Hi there, and welcome to French Connection! In this edition, I have created an awesome diagram to teach you the parts of the body. In addition to that, I’ll also be teaching you about different emotions, since it (somewhat) goes along.
In the diagram you see below, I’ve labeled many different parts of the body with a number, and I’ll display a reference table thereafter with each French term and English equivalent.
Parts of the body are essential when learning the French language, especially in medical emergencies. The same goes for emotions, which are part of our personalities. Using these vocabulary words, they’ll definitely assist in conversations and with expressing how you feel.
This diagram shows you the main parts of the human body. Reference each number with the text below to learn the French word for each body part. Remember, the word la, le, or les means the, and also tells you if the word is feminine, masculine, or plural, respectively. For more info on this, visit here.
Format: Number; English | French.
1; head | la tête. 2; ears | les oreilles (f). 3; neck | le cou. 4; shoulder | l’épaule (f). 5; elbow |la coude 6; arm | le bras. 7; stomach | le ventre. 8; leg | la jambe. 9; knee | le genou. 10; foot | le pied. 11; toes | le doit de pied. 12; nose | le nez. 13; mouth | la bouche. 14; chin | le menton. 15; hair | les cheveux. 16; back | le dos. 17; hand | la main. 18; fingers | les doigts. 19; eyes | les yeux. 20; (duplicate). 21; tooth | le dent.
Extra Vocabulary Words
I couldn’t fit every single body part into those two pictures, so here are a few extra words:
Forehead: le front
Eyebrow: le soureil
Lip: la lèvre
Tongue: la langue
Throat: la gorge
While there are so many emotions that you could be experiencing, here are the most basic ones:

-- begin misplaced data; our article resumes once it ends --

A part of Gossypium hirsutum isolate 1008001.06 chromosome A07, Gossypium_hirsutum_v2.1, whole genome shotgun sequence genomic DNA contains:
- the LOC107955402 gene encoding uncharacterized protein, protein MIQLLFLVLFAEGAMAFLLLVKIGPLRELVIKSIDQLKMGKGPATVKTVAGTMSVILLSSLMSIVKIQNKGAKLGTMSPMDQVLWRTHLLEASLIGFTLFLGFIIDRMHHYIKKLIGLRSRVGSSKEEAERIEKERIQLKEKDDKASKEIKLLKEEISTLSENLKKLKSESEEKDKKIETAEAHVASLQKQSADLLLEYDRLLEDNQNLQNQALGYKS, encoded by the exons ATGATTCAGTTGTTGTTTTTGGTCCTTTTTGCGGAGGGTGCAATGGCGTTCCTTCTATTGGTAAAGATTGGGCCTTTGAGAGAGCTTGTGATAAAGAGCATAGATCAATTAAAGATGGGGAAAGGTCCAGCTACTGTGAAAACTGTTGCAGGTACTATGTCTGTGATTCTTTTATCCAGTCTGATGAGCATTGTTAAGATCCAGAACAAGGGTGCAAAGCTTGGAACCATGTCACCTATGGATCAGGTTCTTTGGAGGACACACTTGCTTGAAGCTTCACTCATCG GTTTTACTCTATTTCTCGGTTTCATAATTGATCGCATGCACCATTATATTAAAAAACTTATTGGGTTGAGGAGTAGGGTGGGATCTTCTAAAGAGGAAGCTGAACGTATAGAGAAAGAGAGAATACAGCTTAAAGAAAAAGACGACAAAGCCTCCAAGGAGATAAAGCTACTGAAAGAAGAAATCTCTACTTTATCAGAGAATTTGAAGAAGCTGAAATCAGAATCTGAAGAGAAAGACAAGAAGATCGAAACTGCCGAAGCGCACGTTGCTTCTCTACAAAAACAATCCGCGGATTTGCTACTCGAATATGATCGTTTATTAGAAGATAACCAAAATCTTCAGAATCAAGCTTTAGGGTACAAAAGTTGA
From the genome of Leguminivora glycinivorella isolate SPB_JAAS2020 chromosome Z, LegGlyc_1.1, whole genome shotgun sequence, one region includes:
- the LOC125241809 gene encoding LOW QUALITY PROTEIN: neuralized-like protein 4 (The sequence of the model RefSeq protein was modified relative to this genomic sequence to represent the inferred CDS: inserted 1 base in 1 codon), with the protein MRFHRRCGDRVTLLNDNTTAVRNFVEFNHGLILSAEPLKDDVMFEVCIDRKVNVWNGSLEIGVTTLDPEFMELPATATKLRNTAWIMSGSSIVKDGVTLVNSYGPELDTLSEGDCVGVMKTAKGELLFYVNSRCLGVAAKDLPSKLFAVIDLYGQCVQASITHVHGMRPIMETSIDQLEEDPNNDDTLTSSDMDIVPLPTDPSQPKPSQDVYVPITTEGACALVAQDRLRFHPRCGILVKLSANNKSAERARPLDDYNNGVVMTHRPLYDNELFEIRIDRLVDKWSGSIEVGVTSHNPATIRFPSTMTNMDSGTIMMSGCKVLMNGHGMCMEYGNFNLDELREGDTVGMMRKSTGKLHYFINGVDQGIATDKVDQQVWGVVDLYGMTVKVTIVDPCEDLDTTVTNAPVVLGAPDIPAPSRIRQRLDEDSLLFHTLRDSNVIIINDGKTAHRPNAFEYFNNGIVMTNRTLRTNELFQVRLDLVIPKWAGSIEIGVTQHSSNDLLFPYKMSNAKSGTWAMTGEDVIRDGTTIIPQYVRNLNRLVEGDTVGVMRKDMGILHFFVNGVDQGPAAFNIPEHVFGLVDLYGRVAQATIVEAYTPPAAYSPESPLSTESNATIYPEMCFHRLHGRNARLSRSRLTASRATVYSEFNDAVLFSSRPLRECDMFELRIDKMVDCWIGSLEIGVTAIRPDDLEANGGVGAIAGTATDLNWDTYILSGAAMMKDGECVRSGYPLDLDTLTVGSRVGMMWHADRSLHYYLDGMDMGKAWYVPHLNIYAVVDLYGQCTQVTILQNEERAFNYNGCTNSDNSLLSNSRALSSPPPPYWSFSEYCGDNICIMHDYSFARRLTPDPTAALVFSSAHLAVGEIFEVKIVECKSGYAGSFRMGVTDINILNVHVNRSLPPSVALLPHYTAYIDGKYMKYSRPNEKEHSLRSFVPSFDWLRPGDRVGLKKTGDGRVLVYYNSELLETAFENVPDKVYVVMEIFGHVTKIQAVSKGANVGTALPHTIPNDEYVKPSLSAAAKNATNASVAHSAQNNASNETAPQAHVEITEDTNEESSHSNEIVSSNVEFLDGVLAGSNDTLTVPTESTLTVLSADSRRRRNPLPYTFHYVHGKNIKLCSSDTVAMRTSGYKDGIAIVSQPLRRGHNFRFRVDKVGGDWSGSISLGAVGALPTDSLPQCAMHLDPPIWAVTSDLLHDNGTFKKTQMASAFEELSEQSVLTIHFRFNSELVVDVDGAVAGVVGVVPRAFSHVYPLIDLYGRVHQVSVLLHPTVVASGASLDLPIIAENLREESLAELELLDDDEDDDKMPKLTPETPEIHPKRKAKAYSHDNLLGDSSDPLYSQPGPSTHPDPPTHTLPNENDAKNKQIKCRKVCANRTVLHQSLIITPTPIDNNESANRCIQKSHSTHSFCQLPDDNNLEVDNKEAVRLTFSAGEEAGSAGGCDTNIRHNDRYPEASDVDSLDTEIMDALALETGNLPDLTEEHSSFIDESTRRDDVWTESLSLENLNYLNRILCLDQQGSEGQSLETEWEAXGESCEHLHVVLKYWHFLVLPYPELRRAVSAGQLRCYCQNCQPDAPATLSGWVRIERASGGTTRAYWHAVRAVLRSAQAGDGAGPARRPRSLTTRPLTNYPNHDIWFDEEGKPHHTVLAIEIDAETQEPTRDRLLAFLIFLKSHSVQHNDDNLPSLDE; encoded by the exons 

I have one thing to note. Let’s take the first word, anxious. There are two forms of the French word: anxieux and anxieuse. This is common in many adjectives, but not all. The first is the masculine term, and the second the feminine. For example, to say He is anxious, you would say Il est anxieux.
Also, if you see an (e) after a word, that means that the feminine form (when talking about a girl or feminine objects [yes, objects have genders]) contains an extra e. Normally, it doesn’t impact how you pronounce the word.
Anxious: anxieux / anxieuse
Furious: furieux / furieuse
Happy: heureux / heureuse
Worried: inquiet / inquiète
Jealous: jaloux / jalouse
As noted from the example above, the previous words use the verb être (to be) to describe the emotion that one is feeling. The next few, however, use the verb avoid (to have) instead.
I’m scared: j’ai peur
I’m tired: j’ai sommeil
I’m hurting: j’ai mal
I’m in a great mood: J’ai la patate
I’m bored: Je m’ennuie
And that’s that! To recap, here’s what we discussed today:
- How to say the names of each major body part. As a side note, you can say “my ___” by replacing the la, le, or les with ma, mon, or mes respectively. Remember- the preposition that we use is based on the gender of the object, not of our own gender.
- How to say the names of the most common emotions. We also learned that some adjectives use the verb être, while others use the verb avoir.
- Like in most episodes, we rediscussed the prepositions la, le, and les, and how they correlate with each object.
- We learned how to speak about what we are feeling, using either Je suis or J’ai.
We covered a lot of vocabulary today. So, if you’d like to study it, I created a Quizlet study set based off of this information. You can access my account from the Quizlet page at the top of 12 and Beyond, or visit the individual set by clicking here.
As the updated post calendar shows, I will be going on a vacation to New Hampshire over the next week. There won’t be any new posts until after the 12th, though Word Wise will continue to release (though all words for next week will release tomorrow).
Thanks so much for reading!